He wants to move back to the defence as soon possible, otherwise it risks becoming an issue for PSG in the summer transfer window. United and Barcelona are among the sides that have made official enquiries for him.
Perhaps others would have complained in public about the situation, or even tried to force a move. However, that is not in Marquinhos' character.
"He has always been a centre-back and sometimes a right-back, but if the coach needs him to do another role, he will do everything to please him. He's out of this world as a person. Despite being so young, he's already second captain of the team," Moreno Aoas, his cousin and a former left-back who featured for the likes of Corinthians, Botafogo and Udinese, tells B/R.
"He makes friends with everyone. As we say back home, he's very 'bonzinho' [nice] and charismatic.
"If we compare him to Neymar, they're both very different but still found a way to become best pals, really close and are always hanging out together."
It's safe to say that Marquinhos' success is partly due to the lessons his parents learned from his elder-brother Luan and cousin Moreno's experiences in football.
Despite being highly-rated, none of them reached the same level as the PSG defender.
Four years older, Luan was originally touted as the brightest gem of the family. The right-footed playmaker, however, couldn't live up to the expectations and decided to retire at the age of 20 after frustrating spells in Spain and Belgium. He returned home to help his sibling and is now a member of his entourage in Paris.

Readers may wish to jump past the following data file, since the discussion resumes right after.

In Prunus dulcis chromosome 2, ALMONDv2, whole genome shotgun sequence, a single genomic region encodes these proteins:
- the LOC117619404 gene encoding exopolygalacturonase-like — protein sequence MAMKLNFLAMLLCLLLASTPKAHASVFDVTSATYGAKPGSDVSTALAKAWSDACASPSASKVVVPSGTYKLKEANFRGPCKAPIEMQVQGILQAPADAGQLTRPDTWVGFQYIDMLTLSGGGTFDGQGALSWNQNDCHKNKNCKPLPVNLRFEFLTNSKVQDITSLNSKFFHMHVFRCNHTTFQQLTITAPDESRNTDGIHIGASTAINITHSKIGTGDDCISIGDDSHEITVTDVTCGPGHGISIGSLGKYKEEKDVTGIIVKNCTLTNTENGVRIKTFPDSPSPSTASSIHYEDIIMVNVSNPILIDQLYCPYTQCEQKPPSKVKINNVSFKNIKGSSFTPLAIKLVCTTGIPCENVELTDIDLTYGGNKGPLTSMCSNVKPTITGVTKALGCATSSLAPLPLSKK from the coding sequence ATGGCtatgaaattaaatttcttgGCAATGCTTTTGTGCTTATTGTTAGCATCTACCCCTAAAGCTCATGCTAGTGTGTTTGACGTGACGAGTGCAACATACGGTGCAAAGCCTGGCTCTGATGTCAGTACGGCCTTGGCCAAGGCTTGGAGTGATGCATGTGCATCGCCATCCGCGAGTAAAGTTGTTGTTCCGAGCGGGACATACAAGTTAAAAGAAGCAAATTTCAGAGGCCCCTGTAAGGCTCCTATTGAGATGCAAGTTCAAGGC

Moreno, meanwhile, starred for Brazil's youth teams and even played in the same back line as Daniel Alves. He once heard former PSV, Inter Milan and PSG midfielder Vampeta, a 2002 World Cup winner, saying he was the left-back of the future.
For multiple reasons, that future never arrived for him.
He was still able, though, to build a modest career and help out his relatives financially, including Marquinhos.
"I was the first professional footballer of our family, so it was obviously a bit complicated to start, you ended up being the guinea pig. I had to go through situations that I made sure did not happen to Marquinhos. I ended up moving between clubs more often than I should have—it's a mistake that we don't want to happen to him. I also had seven different agents," Moreno says.
"But if I'm being honest, I must admit I didn't put much faith in Marquinhos; I was convinced Luan was the one. He had always been an ace. But for life's reasons, he didn't succeed.
"Our family now lives around Marquinhos."
Moreno says it is his cousin's personality that has allowed him to go so far, so fast. And that he is helping his family grow with him.